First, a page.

The new version of ISO International Standard 17712, Freight containers - Mechanical seals, published in May 2013, contains a significant change in Clause 6, Evidence of tampering. These new requirements go into effect 15 May 2014. The impact on international commerce could be significant because of the way regulators, major shippers, carriers, and others use ISO 17712: virtually all maritime containers will require high security barrier seals certified by accredited third parties to conform to the new requirements.
The new Best Practices Guideline offers a template for a seal manufacturer’s Clause 6 evidence of tampering conformance process per ISO 17712:2013. Members of an ISMA working group drafted this document in response to new requirements regarding evidence of tampering established in ISO 17712:2013.
Mette Jordan of Mega Fortris, ISMA’s Chairperson, has said “The new Clause 6 requires careful thought and innovation by manufacturers to get it right the first time. The transition window is tight. Security seal users need to be confident their suppliers can implement and be certified to have a timely quality management system in response to 17712:2013’s novel requirement.”
“ISMA’s leaders,” Jordan continued, “believe collaboration is the best path to a robust roadmap for Tamper Evident Quality Management Processes. ISMA is the only professional association of reputable security seal manufacturers and our members have technical staff well versed in ISO Quality Management Systems, intimately familiar with the development and goals of ISO 17712, expert in seal design and manufacture, and widely respected in the industry for integrity and competence. No other group, in my opinion, could do this task as well or as quickly. To assure the efficacy and quality of the guideline, ISMA members will test the process themselves for the first Clause 6 certification cycle.”
If a manufacturer adapts and implements this process in accordance with its own ISO 9001:2008 Quality Management Systems, then the result should be more effective “H” High Security barrier seals offered for sale to its customers. Further, the substance and documentation of the process should facilitate the approval or ‘sign off’ by the manufacturer’s ISO 17020-accredited independent inspector, earning the certificate or statement of conformance required by Clause 6 of ISO 17712.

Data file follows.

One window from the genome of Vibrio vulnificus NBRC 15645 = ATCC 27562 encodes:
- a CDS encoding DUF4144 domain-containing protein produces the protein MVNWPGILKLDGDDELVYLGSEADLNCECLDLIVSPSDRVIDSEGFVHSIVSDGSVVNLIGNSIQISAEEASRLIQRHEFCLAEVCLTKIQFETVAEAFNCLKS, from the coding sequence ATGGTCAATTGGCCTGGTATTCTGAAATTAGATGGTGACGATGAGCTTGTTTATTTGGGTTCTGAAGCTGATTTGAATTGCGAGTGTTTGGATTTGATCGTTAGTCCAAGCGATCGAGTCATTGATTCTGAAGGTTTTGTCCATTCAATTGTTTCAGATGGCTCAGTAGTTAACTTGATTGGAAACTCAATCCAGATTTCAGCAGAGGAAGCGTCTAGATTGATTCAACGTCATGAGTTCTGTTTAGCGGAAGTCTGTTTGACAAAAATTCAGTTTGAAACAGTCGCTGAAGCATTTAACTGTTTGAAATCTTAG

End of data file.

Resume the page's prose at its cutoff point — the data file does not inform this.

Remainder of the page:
Christian Wenk of American Castings and Manufacturing, a member of ISMA’s executive committee as well as the Clause 6 working group, said “At a minimum, this document can facilitate communication between a manufacturer and its ISO 9001 auditors to smooth the inspection and approval process.”
Wenk also mentioned “reports from the field” that important stakeholders in the international cargo shipping community seem unaware of the ISO 17712 shift that is due in May 2014. Since regulatory requirements in North America, Europe, Asia, and elsewhere require use of 17712-compliant High Security “H” seals, Wenk recommends that seal users educate themselves on the changes.
A short paper on ISMA’s website explains the changes, how to conform to them, what users should look for, and when users should be purchasing newly compliant seals. It also includes reminders on what users should do before May 15, 2014. The title is “ISO Publishes New Edition of ISO 17712, The 2013 Edition replaces 2010.” HYPERLINK “http://www.ismasecurity.com/News-Education-and-Events/114-/ISO-Publishes-New-Edition-of-ISO-17712” http://www.ismasecurity.com/News-Education-and-Events/114-/ISO-Publishes-New-Edition-of-ISO-17712
Seal users should be alert. Qualifying for Clause 6 compliance in a professional manner is a careful process, taking time to implement, then educate the ISO 17020-accredited third party inspectors, and then be inspected and certified. Because of this, buyers should treat early claims of compliance with skepticism.
ISMA recommends that buyers acquire quality security seals from quality manufacturers. The simplest way to do that is to specify suppliers that are members of ISMA!